DiSSCo is the base for natural sciences
The ESFRI Environmental Sciences Thematic Working Group report highlighted already in 2010 the need for “an integrating body for the scientific collections” at a European level. However, until now the taxonomic backbone, providing the foundational layer at the scale and precision required for further research work was a missing building block and a major limitation to biodiversity and ecosystem knowledge and therefore for the European landscape of environmental and bio-medical Research Infrastructures (RIs). All of them need to be equipped with adequate data. This is also true for adjacent user communities e.g. in the cultural domain and beyond. Field books, archives, illustrations etc. constitute assets that they address. DiSSCo will allow Europe’s researchers and technology professionals to share and reuse the data linked to collections across disciplines and borders. It will mobilise and harmonise science collection data (collection metadata, traits, images, metabolites, nucleotide sequences, distribution or ecological information) and make them available as part of a highly connected linked-data graph.
The DiSSCo RI represents a step forward for this mature research community that has been working together for years, giving value to the natural heritage contained in collection-holding institutions and proving the validity and need for their herculean endeavour of biodiversity data provision when approaching urgent scientific demands in the environmental domain.
DiSSCo also seeks to work in close collaboration and full alignment with other existing (and future) RIs. Together they are allocating efforts at a supra-level where all environmental RIs come together – called ENVRI – to share and harmonize data and policies as well as to produce joint, impactful products and services to different user communities. The EU-funded project ENVRI-FAIR is the space where these initiatives are brought together.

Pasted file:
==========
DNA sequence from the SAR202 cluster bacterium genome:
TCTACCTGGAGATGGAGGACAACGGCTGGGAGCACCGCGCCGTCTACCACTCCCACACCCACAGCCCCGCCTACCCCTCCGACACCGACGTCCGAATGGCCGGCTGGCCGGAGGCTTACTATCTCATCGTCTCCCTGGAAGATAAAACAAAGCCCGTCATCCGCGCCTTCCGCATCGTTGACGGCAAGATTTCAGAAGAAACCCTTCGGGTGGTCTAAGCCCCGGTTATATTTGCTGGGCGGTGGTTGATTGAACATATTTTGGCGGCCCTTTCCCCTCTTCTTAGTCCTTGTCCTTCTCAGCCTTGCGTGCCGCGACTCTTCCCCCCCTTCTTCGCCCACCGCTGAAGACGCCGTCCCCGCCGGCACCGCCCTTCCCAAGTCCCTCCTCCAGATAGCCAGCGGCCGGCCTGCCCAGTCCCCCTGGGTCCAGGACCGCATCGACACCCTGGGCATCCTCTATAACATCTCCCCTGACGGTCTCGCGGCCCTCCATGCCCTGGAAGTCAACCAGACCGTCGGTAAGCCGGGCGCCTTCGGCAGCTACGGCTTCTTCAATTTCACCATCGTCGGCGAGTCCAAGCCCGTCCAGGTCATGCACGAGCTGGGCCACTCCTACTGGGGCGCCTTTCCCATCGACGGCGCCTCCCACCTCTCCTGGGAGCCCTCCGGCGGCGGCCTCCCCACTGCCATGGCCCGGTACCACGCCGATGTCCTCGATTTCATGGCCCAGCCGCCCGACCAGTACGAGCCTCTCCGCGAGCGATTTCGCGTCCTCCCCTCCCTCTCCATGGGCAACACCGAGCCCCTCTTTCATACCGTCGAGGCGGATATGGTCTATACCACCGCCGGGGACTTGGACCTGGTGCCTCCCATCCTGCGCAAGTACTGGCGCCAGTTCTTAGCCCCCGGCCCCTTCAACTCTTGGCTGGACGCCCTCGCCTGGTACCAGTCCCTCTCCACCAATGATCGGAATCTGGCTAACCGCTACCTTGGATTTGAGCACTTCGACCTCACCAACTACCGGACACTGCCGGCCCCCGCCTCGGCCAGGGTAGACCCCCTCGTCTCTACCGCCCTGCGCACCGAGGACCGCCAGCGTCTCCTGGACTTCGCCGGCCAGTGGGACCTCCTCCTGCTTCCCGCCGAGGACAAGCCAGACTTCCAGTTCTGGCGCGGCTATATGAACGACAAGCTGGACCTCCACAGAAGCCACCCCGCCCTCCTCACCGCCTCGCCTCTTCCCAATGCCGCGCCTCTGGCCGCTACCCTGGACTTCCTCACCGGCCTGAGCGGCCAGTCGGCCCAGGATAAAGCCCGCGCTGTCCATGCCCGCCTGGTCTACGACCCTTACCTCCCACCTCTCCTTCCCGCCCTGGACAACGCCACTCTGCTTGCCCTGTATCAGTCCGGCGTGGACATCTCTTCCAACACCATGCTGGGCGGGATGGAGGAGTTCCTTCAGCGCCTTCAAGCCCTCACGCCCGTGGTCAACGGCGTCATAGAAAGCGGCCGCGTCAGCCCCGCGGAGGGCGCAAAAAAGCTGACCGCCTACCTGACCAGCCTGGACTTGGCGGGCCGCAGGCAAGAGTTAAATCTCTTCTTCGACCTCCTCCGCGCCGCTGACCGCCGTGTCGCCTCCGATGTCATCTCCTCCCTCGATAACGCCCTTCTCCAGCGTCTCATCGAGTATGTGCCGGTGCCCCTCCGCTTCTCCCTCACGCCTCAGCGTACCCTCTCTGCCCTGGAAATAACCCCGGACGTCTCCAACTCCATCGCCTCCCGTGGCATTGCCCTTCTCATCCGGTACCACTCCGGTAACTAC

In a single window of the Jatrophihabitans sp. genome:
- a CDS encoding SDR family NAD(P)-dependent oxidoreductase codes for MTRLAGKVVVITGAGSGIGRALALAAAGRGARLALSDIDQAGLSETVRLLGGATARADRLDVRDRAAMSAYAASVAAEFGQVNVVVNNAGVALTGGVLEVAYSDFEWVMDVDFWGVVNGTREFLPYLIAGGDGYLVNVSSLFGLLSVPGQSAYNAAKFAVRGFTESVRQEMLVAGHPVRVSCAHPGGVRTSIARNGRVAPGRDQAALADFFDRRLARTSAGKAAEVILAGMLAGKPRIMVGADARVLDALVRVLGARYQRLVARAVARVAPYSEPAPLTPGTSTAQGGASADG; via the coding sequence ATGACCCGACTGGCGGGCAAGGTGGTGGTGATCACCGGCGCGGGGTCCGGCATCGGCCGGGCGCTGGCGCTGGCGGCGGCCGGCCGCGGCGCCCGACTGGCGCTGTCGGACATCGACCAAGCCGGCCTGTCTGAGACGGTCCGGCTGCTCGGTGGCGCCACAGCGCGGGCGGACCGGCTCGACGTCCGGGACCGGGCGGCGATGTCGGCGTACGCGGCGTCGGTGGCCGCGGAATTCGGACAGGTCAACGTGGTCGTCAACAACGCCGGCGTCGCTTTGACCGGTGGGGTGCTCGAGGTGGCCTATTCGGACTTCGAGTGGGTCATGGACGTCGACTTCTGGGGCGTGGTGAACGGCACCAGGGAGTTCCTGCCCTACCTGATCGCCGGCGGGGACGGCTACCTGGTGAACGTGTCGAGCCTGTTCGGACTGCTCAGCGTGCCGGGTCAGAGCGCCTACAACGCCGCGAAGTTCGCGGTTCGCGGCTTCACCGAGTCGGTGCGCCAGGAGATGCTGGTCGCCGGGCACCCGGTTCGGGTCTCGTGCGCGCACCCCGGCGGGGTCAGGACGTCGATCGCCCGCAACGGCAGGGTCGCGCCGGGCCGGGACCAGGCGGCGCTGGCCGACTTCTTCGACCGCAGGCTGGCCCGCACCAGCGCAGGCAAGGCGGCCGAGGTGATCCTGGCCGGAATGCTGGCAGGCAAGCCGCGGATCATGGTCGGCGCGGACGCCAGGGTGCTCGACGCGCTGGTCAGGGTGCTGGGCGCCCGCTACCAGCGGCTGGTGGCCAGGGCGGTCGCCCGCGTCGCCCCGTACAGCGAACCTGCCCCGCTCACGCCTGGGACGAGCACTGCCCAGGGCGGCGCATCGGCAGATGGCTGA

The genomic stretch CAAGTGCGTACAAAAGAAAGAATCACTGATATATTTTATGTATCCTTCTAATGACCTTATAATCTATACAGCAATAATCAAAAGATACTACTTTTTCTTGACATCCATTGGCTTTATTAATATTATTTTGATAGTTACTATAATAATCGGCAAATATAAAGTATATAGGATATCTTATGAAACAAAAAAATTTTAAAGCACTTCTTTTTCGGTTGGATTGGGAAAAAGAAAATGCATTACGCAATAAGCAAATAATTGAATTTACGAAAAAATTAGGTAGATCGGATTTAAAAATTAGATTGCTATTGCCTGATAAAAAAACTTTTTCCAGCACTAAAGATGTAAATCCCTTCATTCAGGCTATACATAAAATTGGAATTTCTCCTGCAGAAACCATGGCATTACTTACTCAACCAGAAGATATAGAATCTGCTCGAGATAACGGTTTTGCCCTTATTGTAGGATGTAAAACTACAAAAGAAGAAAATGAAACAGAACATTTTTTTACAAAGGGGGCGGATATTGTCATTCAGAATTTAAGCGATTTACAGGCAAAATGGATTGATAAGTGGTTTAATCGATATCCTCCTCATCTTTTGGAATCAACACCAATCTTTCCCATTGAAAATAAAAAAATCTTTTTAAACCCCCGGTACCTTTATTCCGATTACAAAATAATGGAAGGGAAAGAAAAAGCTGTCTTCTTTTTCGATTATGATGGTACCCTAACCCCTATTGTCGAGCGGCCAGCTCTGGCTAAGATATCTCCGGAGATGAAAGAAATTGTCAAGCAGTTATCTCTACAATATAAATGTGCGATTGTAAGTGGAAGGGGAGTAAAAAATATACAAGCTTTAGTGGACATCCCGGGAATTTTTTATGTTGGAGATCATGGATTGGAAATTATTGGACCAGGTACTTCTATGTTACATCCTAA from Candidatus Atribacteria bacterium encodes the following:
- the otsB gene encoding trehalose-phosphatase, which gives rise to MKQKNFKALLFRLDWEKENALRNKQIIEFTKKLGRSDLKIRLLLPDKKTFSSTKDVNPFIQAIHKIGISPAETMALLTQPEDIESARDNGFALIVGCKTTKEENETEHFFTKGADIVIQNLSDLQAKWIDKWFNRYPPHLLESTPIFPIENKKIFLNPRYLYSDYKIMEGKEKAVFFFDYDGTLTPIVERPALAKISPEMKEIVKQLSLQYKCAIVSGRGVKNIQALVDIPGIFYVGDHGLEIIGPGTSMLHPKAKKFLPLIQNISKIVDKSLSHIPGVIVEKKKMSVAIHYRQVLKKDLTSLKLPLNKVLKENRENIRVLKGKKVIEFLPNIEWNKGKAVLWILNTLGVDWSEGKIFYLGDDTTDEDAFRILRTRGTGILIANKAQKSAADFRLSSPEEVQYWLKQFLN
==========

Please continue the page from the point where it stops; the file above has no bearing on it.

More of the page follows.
Schematic landscape of biodiversity and ecosystem ESFRI Research Infrastructures
Source: Strategy Report on Research Infrastructures, p. 71, CC BY-NC-SA 4.0
The collaborative work with other RIs creates the opportunity for detecting overlaps and identifying synergies. It enables the settlement of dynamics and mechanisms to fill existing gaps and to avoid duplications while looking to permanently strengthen relationships. Lessons learnt by others may illustrate best practices and assist the implementation of RIs that may face similar critical aspects at different levels of maturity. This not only applies at European level but also globally, where similar initiatives such as iDigBio in the USA or ALA in Australia are developed.
An interactive map of all Research Infrastructures is available at this link.
With the RIs listed below, DiSSCo already has a collaborative and fruitful relationship. Look for this list to grow in the near future!
LifeWatch is designed to tackle increasingly diverse data and larger and more advanced models, open data and open science clouds to explore new frontiers in ecological science and support society in addressing the global challenges ahead.
iDigBio – through a dedicated programme – makes data and images for millions of biological specimens available. The mission of iDigBio is furthermore to develop a national infrastructure by overseeing implementation of standards and best practices for digitisation.
Through research and long-term observation of representative sites around the globe, eLTER enhances our understanding of the structure and functions of ecosystems, which provide essential services to people.
Species 2000 is a federation for taxonomists throughout the world working towards the completion of the Catalogue of life, the most comprehensive and authoritative global index of species currently available
E-RIHS is the European Research Infrastructure for Heritage Science that supports research on heritage interpretation, preservation, documentation and management.